We promised to bring you the awesome posters from talented artistes who’ve been recruited by the World Wildlife Fund for the countdown towards Earth Hour, 2014. Here are this week’s artspirations:
Don’t Ruin by Andy Ward 11/29
Andy Ward has created a vintage poster for a vintage climate change tip – drive less and walk more. His dynamic and provocative poster contrasts the rage and rush of driving with the peace and happiness of going by foot.
“My poster is an invitation to slow down and smell the flowers,” says Andy. “To break the habit of needing to be everywhere at once and instead letting your feet take you there instead. They evolved for that very reason, to take us places. Enjoy planet earth from the beauty of your own two feet, ‘Walk Don’t Ruin’.”
Cars are responsible for nearly 15% of the world’s CO2 emissions. They’ve made us lazier, our cities hazier, and they have drowned out the sounds of the street with their revs and roars.
If a journey is more than a stones-throw but less than a mile then you can walk it.
Cycle for Peace by Sir Quentin Blake
Today we are proud to publish a poster from one of the world’s most distinctive and imaginative illustrators, Sir Quentin Blake. His charming image and message inspires us to find a greener, more peaceful existence by enjoying the freedom of two wheels rather than four.
U.S. Olympic cyclist John Howard once famously said “The bicycle is a curious vehicle. Its passenger is its engine.” Pause for a moment to ponder what a perfect invention the bike is – all that power without all that pollution.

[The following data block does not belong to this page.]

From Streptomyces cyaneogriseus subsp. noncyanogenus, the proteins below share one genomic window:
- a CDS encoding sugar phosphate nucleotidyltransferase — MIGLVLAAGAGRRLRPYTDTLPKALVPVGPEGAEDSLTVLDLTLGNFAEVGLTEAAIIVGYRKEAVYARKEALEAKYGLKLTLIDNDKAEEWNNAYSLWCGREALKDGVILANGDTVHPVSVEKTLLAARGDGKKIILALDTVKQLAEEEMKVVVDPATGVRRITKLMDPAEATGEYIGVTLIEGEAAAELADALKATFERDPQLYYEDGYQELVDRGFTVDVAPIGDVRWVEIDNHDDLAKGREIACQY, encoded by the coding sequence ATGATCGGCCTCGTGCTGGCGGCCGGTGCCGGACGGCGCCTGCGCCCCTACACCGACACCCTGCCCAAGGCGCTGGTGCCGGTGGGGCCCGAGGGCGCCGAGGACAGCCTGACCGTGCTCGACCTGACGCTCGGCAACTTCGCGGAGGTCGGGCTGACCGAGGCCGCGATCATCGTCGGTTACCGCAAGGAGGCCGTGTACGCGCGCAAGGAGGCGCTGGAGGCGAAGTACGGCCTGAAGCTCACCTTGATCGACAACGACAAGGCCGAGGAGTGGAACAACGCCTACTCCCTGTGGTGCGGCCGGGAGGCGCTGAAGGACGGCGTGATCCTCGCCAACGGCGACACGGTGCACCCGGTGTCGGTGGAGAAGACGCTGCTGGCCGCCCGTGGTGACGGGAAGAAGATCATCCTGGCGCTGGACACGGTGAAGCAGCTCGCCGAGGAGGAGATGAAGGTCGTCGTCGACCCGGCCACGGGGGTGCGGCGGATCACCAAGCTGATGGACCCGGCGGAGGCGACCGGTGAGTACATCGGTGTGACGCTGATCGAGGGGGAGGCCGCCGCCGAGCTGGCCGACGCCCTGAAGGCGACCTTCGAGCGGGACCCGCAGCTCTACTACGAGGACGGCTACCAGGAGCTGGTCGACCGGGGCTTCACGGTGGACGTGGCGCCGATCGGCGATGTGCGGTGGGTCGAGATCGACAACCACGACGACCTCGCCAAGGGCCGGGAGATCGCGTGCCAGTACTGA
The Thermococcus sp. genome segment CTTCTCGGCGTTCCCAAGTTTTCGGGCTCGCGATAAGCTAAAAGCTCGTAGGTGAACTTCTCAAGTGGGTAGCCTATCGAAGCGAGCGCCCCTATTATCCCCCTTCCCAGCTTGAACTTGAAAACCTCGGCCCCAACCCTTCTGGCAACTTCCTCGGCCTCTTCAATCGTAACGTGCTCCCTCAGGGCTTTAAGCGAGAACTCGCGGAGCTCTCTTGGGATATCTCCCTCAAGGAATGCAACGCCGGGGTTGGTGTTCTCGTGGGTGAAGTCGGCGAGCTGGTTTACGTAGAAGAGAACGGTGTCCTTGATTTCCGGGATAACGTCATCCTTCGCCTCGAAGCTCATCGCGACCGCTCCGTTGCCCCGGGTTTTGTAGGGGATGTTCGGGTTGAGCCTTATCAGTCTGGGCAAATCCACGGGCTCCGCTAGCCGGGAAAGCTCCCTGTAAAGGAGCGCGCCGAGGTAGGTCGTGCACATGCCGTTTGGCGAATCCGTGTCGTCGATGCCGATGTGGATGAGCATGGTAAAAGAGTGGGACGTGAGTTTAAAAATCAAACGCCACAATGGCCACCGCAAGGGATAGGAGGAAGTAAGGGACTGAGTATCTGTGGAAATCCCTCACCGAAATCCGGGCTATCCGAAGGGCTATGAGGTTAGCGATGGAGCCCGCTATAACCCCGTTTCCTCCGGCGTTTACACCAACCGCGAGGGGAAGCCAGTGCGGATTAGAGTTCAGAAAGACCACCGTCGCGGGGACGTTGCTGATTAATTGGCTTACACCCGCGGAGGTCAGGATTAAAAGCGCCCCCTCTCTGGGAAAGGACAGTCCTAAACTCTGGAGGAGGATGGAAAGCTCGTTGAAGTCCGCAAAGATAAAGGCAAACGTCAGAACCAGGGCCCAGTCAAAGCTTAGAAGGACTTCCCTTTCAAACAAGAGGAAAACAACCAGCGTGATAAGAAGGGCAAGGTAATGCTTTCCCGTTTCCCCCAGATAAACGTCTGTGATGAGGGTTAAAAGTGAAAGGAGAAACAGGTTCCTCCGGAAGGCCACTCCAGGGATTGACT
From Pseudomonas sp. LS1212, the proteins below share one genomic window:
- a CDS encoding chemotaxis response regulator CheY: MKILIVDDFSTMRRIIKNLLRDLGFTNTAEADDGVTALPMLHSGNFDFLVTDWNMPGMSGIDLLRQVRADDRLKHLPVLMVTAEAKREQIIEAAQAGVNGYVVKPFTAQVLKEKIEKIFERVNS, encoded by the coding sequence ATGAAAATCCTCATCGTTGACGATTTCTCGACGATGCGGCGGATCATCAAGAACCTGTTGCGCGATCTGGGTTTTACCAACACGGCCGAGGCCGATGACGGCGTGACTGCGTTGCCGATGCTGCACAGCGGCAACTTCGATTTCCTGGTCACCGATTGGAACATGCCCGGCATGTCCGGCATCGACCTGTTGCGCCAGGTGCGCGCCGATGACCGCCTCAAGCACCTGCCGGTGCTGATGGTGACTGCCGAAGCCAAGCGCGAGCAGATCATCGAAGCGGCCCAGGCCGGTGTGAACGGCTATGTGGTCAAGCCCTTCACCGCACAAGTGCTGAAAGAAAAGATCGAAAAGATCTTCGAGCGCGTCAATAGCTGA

Looking for a magical cycling experience? London’s Nightrider event sees over 4,000 cyclists saddle up to tackle a 100km route underneath the stars through the city’s most iconic landmarks.
Walk This Way by Vaughan Oliver
British designer Vaughan Oliver is renowned for his beautiful cover art for bands like Pixies and Cocteau Twins, artists who did things in an alternative way. His glorious poster, created with photographer Marc Atkins, inspires us to choose an alternative way of traveling.
“I like walking,” said Vaughan. “You experience more of the world. The signpost gives us clear ethical directions as opposed to geographic directions. I like that. A message sweetened with humour.”
Walking makes us feel a million dollars without costing us a penny. It’s great for lifting our spirits, helping us focus, boosting our concentration, unlocking our creativity and letting the big ideas at the back of our brains swim to the surface. But the best thing of all? When we walk we leave no carbon footprint whatsoever.
At 107 beats per minute, Aerosmith’s sassy, seventies hit ‘Walk This Way’ is the perfect pacemaker for a gentle stroll. If you’re in a hurry, push the tempo up and stride along to some house music instead.
Join the world’s biggest celebration of our brilliant planet and sign up for Earth Hour on 29 March at 8.30 pm.